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ABSTRACT: Background: The profunda artery perforator flap is a new option for breast reconstruction in appropriate patients. While the basic anatomy is known, detailed profunda perforator anatomy has never fully been described and we present new data that will aid dissection. Methods: Fifty consecutive lower extremity computed tomography angiogram scans (100 legs) were retrospectively analyzed to acquire profunda artery perforator measurements. Patient medical records were then examined to ascertain patient information. Data were then analyzed using simple descriptive statistics and bivariate linear regressions with repeated measures. Results: Bilateral thighs from 50 consecutive angiograms were included for a total of 100 thighs. Females comprised 30 (60 percent) of the patients and the cohort average age was 59.1 years old. All thighs had at least two perforators, with 85 percent having three or more. On average, perforators were located 6.2 cm below the gluteal crease, and were evenly distributed between the medial and lateral halves of the thigh. The average perforator diameter at origin off profunda was 2.7 mm. There was significantly greater diameter in vessels in the lateral thigh (p<0.001), in patients with higher Body Mass Index (BMI) (p<0.05), and in patients with decreased age (p<0.05). Males were more likely to have perforators that shared a common trunk off the profunda artery (p<0.05). Conclusions: At least two profunda perforators exist in each thigh with an average diameter suitable for microvascular transfer, although larger perforators are observed laterally and in younger patients with higher BMI.Plastic & Reconstructive Surgery 08/2014; 134(2):186e-92e. DOI:10.1097/PRS.0000000000000320 · 2.99 Impact Factor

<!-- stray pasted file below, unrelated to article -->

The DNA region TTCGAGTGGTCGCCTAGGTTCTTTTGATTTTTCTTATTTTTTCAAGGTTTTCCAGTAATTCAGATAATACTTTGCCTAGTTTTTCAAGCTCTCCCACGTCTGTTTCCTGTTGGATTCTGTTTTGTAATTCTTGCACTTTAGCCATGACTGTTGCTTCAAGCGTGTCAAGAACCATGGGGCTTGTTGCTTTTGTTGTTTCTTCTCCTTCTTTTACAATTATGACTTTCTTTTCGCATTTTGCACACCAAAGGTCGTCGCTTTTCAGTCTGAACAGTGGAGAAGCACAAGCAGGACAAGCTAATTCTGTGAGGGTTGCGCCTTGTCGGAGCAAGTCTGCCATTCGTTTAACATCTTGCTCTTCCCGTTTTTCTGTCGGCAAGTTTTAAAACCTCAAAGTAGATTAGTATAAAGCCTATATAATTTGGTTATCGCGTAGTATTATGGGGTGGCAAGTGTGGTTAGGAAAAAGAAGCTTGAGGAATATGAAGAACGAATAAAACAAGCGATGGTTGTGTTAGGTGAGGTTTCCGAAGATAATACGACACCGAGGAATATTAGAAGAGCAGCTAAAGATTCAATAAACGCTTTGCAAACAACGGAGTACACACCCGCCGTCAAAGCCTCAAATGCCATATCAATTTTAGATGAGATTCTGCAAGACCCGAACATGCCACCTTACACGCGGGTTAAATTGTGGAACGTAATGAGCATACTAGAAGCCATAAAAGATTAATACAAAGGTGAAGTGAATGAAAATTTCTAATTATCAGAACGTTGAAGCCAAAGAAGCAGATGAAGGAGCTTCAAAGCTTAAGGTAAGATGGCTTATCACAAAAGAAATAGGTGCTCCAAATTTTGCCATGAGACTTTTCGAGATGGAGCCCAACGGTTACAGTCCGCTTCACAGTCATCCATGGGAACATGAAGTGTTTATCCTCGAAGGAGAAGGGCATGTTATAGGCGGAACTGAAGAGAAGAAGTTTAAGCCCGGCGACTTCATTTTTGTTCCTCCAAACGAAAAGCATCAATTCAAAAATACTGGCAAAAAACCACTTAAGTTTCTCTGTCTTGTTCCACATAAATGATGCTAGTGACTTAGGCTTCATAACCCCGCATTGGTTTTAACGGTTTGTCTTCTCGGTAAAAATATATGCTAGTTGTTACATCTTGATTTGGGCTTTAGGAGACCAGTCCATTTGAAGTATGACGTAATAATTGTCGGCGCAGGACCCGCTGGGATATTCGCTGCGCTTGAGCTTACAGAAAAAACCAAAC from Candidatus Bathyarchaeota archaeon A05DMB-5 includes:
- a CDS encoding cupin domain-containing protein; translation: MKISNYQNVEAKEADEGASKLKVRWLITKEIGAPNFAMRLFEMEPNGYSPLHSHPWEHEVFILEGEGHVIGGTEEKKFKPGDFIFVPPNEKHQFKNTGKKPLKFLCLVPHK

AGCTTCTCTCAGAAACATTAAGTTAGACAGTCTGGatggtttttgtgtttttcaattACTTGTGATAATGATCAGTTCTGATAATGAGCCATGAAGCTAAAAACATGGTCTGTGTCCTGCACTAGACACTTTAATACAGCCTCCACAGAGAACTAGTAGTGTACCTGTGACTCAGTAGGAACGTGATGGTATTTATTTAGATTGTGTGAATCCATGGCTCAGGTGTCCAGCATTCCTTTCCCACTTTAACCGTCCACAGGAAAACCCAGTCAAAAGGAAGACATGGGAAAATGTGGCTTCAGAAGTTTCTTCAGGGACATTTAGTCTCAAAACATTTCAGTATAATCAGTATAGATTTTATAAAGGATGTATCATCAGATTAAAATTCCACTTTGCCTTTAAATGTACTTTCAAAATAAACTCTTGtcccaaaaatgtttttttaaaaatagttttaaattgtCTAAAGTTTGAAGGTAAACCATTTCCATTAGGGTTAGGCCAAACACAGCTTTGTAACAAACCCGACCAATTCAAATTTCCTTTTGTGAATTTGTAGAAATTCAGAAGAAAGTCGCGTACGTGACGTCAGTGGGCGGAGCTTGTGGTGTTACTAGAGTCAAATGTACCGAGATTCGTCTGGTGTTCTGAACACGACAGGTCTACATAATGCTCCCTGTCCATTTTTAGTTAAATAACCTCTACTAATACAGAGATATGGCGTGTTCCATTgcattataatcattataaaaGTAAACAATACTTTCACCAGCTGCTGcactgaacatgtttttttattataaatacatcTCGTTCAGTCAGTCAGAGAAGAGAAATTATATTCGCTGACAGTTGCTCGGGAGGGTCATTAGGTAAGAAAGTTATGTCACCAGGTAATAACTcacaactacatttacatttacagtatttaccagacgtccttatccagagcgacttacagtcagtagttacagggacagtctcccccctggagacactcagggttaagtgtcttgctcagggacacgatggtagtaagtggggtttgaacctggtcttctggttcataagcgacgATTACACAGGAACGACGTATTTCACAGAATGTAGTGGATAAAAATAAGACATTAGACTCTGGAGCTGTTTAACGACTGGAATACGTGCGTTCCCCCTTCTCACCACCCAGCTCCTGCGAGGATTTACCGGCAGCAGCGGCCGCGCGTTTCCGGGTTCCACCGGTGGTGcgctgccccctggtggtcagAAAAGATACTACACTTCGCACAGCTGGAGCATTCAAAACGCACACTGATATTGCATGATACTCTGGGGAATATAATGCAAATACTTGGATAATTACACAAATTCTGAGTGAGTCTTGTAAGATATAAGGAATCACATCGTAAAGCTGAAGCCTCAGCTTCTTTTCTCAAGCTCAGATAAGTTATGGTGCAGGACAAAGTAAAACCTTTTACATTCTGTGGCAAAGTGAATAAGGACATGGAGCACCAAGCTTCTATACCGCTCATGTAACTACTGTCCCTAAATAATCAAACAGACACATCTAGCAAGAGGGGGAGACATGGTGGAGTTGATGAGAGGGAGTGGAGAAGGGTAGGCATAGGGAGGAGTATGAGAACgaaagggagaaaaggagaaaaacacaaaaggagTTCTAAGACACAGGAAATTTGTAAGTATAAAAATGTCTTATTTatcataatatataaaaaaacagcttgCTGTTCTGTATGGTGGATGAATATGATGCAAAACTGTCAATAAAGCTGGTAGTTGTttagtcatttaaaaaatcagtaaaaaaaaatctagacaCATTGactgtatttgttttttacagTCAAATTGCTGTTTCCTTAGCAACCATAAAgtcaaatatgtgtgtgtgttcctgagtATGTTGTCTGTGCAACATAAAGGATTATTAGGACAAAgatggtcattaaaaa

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ABSTRACT: The transverse musculocutaneous gracilis (TMG) flap has become a common solution for breast reconstruction. However, the safe skin paddle limits are not yet understood. In this study, we attempted to address this issue based on our experiences with inferior and posterior skin paddle extension. Forty-four breast reconstructions with TMG flaps performed between November 2010 and January 2014 were analyzed retrospectively. For the first 20 cases, the flap skin paddle was extended 3 cm posteriorly to the middle thigh (group 1). For the next 20 flaps (group 2), the posterior tip was limited to this line, whereas more fat was recruited inferiorly. In the four cases of group 3, the skin flap was extended posteriorly with a second vascular pedicle from the profunda artery perforator (PAP) flap. The weights and the dimensions of the flaps, operating durations, and postoperative complications of the entire series were analyzed. Groups 1 and 2 were statistically compared. Flap complications were statistically more frequent in group 1 compared with group 2 (45 vs. 0%, P = 0.0012); 40% posterior flap tip necrosis was observed in group 1. Conversely, donor site complications were statistically more frequent in group 2 than in group 1 (40 vs. 5%, P = 0.019) with 35% inner thigh dehiscence. In the TMG with extended PAP flap group, the operating duration was 77 min longer compared with the rest of the series with no donor site complications. In one case, limited necrosis occurred at the anterior skin tip. Harvesting the posterior portion of the TMG up to the middle of the posterior thigh may lead to partial flap necrosis. Extending subcutaneous fat removal under the inferior skin incision may increase the risk of donor site complications. Adding a second vascular pedicle from the PAP flap may improve posterior TMG tip perfusion at the expense of a longer operation. © 2015 Wiley Periodicals, Inc. Microsurgery, 2015. © 2015 Wiley Periodicals, Inc.Microsurgery 03/2015; DOI:10.1002/micr.22394 · 2.42 Impact Factor